Substitutes for Beef Demi-Glace

Updated April 17, 2017

Demi-glace, which comes from the French word for "icing" or "glaze," is a foundation for many other sauces. Beef demi-glace is made by reducing beef stock with wine and sherry until it is thickened and flavourful. The traditional process requires beef bones and vegetables, and can take all day. Some commercial substitutes are available, or you can put together a demi-glace substitute in a few minutes with a few ingredients that are likely already in your pantry.

High-End Demi-Glace Concentrates

Several companies offer demi-glace concentrates that can reconstituted for sauces and other recipes that call for a demi-glace. These concentrates are intensely flavoured, and most recipes require little of the demi-glace to enhance the flavour. High-end concentrates use real beef and veal stock mixed with carrot, onion and celery stocks, red wine, tomato paste, salt and veal and beef fat. They are available online and in gourmet food stores. Most of these concentrates should be refrigerated after opening. The reconstitution ratios vary some between brands, but usually 29.6ml. of the demi-glace concentrate makes 113 to 142gr. of liquid.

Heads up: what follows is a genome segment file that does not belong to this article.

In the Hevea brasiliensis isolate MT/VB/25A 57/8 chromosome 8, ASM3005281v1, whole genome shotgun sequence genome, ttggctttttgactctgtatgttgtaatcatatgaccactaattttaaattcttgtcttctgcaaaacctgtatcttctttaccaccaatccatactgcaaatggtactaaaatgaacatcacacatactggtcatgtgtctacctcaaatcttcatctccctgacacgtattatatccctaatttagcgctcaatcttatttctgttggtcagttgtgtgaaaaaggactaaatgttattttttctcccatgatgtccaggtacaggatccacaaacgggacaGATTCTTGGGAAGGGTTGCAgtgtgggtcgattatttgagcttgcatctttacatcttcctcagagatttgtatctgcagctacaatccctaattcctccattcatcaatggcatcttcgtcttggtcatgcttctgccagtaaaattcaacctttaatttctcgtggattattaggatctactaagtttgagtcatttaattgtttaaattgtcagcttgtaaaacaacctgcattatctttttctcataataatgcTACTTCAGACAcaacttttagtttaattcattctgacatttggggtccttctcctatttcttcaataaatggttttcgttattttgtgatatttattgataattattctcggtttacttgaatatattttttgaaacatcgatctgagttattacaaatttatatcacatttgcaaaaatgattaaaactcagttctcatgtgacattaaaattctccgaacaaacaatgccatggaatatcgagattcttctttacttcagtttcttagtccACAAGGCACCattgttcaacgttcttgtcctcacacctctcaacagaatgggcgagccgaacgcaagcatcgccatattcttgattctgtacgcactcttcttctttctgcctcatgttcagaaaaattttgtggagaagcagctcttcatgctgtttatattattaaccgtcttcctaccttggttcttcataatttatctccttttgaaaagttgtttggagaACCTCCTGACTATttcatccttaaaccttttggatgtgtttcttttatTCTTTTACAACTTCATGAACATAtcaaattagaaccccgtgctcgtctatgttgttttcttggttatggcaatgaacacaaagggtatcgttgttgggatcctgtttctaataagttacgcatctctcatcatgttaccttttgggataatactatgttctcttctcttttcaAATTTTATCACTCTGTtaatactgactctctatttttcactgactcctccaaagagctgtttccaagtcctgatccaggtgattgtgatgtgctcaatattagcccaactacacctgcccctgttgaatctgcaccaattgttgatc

Low-End Demi-Glace Concentrates

Low-end demi-glace sauce concentrates cost less than half the price of higher-end concentrates, and the reason is in the ingredient list. The main ingredient in most of these concentrates is modified food starch, followed by maltodextrin, cooked beef fat, partially hydrogenated soybean and/or cottonseed oils, concentrated beef broth, butter oil, salt, dextrose, hydrolyzed corn protein, whey, dried beef extract, tomato powder, autolyzed yeast extract and minute amounts of other ingredients. These lower-end concentrates are mixed with water or other liquid to reconstitute them, and in most cases 28.4gr. of concentrate converts to about 142gr. of liquid. These are also available online.

Beef Stock

Though beef stock won't have the depth of flavour or texture that beef demi-glace has, it will work as a substitute in some recipes, though not those that rely on the demi-glace for texture, as in sauces. If you can spend the time cooking the beef stock down to thicken it, it will intensify in flavour and get closer to the texture of demi-glace. If you use beef stock instead of demi-glace, do not add any water called for in the recipe.

Demi-Glace Substitute Recipe

For 1 cup of demi-glace, you can simmer 2 cups of beef broth and 1 tbsp of butter in a pan until the broth is reduced by half. Dissolve 1 tsp of arrowroot or cornstarch in cold water and add to the beef broth, stirring constantly and continuing to simmer until the mixture is thickened. If the mixture is too thick, add sherry or balsamic vinegar 1/8 tsp at a time, stirring after each addition until the sauce is the desired consistency.

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About the Author

A freelancer from South Dakota, Maria Tussing has been writing since 2000. She has been published in "Family Fish & Game," "Wondertime," "Today's Horse" and "Cattle Business Weekly," among other publications. Tussing holds a Bachelor of Science in journalism from Chadron State College.